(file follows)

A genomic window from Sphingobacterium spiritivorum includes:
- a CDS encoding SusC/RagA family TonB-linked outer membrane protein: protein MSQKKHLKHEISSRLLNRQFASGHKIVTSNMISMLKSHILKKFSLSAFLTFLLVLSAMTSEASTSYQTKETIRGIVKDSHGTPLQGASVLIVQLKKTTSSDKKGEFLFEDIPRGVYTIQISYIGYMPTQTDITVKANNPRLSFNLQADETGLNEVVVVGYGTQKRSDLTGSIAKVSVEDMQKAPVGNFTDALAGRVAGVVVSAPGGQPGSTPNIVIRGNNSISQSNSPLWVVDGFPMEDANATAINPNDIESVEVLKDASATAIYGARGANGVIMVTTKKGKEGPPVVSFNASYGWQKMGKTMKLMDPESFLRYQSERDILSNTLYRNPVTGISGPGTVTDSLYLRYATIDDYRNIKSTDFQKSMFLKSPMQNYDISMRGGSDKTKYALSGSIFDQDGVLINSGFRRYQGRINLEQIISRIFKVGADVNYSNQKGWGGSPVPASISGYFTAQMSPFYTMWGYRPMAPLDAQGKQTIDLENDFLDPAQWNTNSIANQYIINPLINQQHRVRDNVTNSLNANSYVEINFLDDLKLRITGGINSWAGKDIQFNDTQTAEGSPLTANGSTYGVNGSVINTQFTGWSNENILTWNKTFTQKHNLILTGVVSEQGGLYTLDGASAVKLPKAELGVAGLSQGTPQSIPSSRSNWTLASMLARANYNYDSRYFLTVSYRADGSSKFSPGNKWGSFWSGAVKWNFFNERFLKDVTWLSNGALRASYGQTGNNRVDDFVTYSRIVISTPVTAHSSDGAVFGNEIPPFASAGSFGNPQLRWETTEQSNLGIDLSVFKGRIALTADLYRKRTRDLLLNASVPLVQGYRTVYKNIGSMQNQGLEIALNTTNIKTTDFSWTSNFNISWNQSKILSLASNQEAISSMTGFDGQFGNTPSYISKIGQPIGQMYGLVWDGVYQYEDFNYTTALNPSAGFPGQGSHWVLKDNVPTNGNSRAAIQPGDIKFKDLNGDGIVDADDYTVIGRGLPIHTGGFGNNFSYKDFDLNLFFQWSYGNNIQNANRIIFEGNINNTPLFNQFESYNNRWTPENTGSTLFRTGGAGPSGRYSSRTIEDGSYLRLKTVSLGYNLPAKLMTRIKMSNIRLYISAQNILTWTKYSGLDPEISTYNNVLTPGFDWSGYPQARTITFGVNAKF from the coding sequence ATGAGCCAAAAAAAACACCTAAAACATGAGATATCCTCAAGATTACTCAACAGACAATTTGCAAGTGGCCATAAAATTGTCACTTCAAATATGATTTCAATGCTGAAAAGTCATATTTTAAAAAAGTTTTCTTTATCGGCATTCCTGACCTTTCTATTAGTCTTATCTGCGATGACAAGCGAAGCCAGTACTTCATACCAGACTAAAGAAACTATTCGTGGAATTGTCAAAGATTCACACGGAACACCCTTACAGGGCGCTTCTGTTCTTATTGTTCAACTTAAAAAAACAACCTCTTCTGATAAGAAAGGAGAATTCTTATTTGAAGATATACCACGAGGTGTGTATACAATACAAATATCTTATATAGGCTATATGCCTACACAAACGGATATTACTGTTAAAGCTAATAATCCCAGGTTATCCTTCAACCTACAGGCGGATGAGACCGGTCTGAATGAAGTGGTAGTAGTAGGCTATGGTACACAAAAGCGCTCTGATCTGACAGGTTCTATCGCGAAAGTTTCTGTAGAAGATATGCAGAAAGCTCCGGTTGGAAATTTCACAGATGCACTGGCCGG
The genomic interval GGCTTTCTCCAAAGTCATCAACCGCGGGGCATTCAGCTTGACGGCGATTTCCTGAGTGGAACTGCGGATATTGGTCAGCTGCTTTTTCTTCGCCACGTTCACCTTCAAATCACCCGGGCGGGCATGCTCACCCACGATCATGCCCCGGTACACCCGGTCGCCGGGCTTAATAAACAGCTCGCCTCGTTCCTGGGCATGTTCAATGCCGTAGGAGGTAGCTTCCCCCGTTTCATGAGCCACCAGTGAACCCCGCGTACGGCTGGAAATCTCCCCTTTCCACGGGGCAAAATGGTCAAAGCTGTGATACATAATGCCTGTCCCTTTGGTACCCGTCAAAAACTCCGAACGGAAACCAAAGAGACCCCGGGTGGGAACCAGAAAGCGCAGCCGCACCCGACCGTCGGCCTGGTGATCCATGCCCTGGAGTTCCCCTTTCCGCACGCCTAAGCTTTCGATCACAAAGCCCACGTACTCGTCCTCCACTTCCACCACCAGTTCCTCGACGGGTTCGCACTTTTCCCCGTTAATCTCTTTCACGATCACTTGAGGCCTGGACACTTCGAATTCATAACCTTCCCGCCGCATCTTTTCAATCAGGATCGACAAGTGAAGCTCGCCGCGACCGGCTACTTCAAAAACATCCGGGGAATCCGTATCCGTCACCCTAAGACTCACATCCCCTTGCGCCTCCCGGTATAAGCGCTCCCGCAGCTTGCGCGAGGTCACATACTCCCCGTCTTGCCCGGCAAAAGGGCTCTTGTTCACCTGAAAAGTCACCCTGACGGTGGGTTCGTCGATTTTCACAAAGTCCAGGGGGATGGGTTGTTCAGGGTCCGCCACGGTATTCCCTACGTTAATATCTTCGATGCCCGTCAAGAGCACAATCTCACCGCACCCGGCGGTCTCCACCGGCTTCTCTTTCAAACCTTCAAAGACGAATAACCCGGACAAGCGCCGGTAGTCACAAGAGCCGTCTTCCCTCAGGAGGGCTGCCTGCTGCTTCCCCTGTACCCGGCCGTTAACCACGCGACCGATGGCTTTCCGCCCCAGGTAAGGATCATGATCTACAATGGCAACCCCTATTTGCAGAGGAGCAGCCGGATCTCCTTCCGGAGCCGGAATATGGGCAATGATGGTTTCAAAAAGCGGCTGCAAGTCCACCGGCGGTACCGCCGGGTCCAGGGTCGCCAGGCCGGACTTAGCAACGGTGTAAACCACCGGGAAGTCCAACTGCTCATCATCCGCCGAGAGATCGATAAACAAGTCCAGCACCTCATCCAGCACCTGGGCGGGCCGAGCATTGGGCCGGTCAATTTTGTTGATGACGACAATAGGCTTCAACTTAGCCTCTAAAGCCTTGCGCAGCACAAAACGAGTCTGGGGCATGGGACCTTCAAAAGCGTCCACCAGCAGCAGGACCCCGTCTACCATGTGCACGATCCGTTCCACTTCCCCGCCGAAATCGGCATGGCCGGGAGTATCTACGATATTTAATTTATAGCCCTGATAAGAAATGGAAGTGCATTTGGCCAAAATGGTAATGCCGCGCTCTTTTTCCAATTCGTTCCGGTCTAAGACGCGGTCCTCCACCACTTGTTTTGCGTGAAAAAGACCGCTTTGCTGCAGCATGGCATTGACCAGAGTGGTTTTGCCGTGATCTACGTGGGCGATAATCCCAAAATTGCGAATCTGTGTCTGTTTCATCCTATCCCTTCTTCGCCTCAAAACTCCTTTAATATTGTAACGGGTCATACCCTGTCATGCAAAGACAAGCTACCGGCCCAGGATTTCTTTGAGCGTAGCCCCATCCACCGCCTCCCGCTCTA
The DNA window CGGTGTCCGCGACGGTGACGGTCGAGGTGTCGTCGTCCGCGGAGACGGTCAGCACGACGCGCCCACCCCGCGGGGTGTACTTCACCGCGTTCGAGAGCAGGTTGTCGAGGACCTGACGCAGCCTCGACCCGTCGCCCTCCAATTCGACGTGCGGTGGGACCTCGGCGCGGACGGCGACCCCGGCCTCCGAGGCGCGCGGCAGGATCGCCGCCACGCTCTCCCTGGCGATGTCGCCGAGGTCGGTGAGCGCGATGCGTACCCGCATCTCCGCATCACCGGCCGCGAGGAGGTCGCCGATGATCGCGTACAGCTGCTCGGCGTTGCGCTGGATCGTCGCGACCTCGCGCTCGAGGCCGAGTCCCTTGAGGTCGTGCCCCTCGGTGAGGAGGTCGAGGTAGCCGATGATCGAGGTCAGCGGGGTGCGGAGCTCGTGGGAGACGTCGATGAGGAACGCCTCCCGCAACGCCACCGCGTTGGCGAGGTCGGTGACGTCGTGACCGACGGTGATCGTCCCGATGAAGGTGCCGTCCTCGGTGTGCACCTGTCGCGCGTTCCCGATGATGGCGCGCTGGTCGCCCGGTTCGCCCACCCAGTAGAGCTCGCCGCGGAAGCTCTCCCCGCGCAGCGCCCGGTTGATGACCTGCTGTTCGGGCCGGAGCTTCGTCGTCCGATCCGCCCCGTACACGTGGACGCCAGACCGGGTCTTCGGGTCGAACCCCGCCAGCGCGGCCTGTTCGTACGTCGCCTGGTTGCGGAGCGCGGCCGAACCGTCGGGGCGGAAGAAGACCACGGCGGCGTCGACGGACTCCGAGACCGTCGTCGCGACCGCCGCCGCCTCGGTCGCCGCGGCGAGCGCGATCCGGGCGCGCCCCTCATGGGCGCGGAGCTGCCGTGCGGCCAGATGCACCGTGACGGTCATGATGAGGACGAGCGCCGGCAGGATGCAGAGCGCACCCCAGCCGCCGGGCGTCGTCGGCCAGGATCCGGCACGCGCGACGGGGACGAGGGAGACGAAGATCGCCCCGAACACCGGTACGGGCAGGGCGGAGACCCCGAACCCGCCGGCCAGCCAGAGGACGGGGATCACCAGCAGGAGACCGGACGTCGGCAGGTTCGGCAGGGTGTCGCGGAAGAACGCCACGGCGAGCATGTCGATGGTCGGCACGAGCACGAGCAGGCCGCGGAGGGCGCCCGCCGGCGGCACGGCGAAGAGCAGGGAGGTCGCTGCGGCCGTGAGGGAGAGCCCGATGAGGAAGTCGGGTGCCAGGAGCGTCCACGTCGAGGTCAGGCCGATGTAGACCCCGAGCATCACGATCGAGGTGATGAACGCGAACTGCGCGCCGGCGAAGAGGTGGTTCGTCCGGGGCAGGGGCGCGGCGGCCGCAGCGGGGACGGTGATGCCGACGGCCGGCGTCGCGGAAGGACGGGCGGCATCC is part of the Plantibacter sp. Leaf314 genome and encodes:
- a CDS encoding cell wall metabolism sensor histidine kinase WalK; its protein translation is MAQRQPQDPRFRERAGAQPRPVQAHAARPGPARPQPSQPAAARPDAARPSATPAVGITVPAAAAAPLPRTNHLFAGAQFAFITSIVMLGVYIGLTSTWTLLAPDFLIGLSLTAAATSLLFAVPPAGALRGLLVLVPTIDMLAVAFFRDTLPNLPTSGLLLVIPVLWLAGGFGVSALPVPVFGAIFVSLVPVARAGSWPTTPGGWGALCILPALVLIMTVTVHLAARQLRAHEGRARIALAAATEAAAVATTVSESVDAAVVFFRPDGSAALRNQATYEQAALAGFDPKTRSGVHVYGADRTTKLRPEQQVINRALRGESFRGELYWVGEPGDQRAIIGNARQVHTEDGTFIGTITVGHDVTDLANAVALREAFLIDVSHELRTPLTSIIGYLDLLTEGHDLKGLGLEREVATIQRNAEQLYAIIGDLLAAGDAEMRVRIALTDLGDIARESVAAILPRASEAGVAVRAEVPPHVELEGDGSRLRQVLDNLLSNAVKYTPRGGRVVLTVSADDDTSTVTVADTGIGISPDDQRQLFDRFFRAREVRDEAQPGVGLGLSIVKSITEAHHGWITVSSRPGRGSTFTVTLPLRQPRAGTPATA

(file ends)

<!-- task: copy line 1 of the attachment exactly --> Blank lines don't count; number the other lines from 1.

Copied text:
A genomic window from Sphingobacterium spiritivorum includes: